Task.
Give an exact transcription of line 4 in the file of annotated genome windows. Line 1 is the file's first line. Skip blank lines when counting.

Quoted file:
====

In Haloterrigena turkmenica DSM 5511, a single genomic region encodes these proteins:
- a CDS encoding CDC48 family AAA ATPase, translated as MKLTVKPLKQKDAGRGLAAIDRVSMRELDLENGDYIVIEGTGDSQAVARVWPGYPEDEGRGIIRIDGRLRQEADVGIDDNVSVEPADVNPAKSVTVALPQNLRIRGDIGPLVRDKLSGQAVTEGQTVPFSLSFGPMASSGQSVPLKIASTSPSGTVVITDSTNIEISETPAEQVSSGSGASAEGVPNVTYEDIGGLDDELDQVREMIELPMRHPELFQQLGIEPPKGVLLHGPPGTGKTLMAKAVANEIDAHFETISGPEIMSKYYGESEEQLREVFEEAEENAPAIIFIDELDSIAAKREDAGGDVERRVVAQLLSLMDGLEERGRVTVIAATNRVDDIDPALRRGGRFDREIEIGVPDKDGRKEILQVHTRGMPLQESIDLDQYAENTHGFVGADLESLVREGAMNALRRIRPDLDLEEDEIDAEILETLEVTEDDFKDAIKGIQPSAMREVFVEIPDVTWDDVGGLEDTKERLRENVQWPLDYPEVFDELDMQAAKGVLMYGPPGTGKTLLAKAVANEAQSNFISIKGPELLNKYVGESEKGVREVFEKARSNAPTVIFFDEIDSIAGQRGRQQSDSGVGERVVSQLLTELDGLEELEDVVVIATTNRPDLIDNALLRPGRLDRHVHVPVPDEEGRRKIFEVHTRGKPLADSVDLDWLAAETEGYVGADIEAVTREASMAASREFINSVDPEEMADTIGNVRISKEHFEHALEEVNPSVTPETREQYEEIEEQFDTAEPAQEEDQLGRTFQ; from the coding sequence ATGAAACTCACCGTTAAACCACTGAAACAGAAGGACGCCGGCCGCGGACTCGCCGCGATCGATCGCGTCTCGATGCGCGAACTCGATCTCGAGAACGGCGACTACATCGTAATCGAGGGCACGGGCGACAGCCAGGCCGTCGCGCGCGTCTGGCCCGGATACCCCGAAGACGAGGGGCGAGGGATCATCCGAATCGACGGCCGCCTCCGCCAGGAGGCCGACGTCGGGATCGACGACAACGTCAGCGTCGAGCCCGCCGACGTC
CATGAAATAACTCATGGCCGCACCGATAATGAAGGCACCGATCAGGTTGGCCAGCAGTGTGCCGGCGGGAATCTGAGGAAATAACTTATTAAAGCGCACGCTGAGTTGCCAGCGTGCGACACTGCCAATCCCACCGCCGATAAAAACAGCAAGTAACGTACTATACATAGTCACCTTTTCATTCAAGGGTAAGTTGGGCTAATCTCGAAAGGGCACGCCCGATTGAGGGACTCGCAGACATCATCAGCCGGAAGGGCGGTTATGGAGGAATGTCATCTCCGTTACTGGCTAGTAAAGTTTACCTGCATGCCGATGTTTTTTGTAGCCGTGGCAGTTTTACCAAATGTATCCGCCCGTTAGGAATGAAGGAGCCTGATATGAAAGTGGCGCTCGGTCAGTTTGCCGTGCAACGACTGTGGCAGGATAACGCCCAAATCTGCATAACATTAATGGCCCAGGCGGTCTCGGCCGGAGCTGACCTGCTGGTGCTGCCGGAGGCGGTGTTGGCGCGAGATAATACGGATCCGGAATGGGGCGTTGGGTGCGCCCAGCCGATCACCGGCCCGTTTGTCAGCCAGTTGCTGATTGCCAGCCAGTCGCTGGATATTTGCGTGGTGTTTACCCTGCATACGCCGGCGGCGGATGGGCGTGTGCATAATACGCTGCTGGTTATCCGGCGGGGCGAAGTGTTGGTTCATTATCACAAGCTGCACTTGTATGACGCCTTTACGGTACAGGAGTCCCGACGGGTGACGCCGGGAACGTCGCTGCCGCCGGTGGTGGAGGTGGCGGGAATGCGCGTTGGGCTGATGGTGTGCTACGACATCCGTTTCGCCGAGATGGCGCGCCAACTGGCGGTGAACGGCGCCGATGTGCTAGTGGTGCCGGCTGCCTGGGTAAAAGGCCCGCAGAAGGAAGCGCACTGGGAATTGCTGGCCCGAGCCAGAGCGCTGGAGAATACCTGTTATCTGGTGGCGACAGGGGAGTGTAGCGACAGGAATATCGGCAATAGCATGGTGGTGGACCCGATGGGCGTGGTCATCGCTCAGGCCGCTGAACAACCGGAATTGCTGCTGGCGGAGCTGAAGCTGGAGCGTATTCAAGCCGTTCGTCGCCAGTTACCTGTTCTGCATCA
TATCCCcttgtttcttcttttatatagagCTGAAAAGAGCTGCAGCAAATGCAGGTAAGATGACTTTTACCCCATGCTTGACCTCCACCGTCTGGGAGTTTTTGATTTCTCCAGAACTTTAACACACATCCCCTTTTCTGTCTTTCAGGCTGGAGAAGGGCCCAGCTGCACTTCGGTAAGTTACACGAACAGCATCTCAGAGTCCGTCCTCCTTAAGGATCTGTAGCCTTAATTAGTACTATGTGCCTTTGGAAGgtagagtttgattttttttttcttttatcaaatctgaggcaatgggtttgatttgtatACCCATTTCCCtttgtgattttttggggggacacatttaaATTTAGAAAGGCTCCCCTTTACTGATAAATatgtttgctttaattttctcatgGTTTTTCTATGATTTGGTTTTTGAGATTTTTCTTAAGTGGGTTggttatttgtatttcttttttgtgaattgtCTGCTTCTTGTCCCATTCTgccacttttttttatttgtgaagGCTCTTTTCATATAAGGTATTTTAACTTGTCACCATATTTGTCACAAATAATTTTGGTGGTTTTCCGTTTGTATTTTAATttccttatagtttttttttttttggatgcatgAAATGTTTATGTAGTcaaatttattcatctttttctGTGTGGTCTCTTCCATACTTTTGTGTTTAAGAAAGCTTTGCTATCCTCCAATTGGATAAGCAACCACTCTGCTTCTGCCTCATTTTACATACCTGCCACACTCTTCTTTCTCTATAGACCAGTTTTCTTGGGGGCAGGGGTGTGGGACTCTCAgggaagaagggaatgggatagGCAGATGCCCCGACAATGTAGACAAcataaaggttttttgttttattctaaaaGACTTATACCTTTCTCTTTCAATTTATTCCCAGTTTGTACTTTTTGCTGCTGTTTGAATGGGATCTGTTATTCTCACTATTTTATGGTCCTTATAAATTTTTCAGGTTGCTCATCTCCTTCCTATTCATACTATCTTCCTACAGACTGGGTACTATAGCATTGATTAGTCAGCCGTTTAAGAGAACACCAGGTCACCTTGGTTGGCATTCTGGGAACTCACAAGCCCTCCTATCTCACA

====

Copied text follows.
TATCCCcttgtttcttcttttatatagagCTGAAAAGAGCTGCAGCAAATGCAGGTAAGATGACTTTTACCCCATGCTTGACCTCCACCGTCTGGGAGTTTTTGATTTCTCCAGAACTTTAACACACATCCCCTTTTCTGTCTTTCAGGCTGGAGAAGGGCCCAGCTGCACTTCGGTAAGTTACACGAACAGCATCTCAGAGTCCGTCCTCCTTAAGGATCTGTAGCCTTAATTAGTACTATGTGCCTTTGGAAGgtagagtttgattttttttttcttttatcaaatctgaggcaatgggtttgatttgtatACCCATTTCCCtttgtgattttttggggggacacatttaaATTTAGAAAGGCTCCCCTTTACTGATAAATatgtttgctttaattttctcatgGTTTTTCTATGATTTGGTTTTTGAGATTTTTCTTAAGTGGGTTggttatttgtatttcttttttgtgaattgtCTGCTTCTTGTCCCATTCTgccacttttttttatttgtgaagGCTCTTTTCATATAAGGTATTTTAACTTGTCACCATATTTGTCACAAATAATTTTGGTGGTTTTCCGTTTGTATTTTAATttccttatagtttttttttttttggatgcatgAAATGTTTATGTAGTcaaatttattcatctttttctGTGTGGTCTCTTCCATACTTTTGTGTTTAAGAAAGCTTTGCTATCCTCCAATTGGATAAGCAACCACTCTGCTTCTGCCTCATTTTACATACCTGCCACACTCTTCTTTCTCTATAGACCAGTTTTCTTGGGGGCAGGGGTGTGGGACTCTCAgggaagaagggaatgggatagGCAGATGCCCCGACAATGTAGACAAcataaaggttttttgttttattctaaaaGACTTATACCTTTCTCTTTCAATTTATTCCCAGTTTGTACTTTTTGCTGCTGTTTGAATGGGATCTGTTATTCTCACTATTTTATGGTCCTTATAAATTTTTCAGGTTGCTCATCTCCTTCCTATTCATACTATCTTCCTACAGACTGGGTACTATAGCATTGATTAGTCAGCCGTTTAAGAGAACACCAGGTCACCTTGGTTGGCATTCTGGGAACTCACAAGCCCTCCTATCTCACA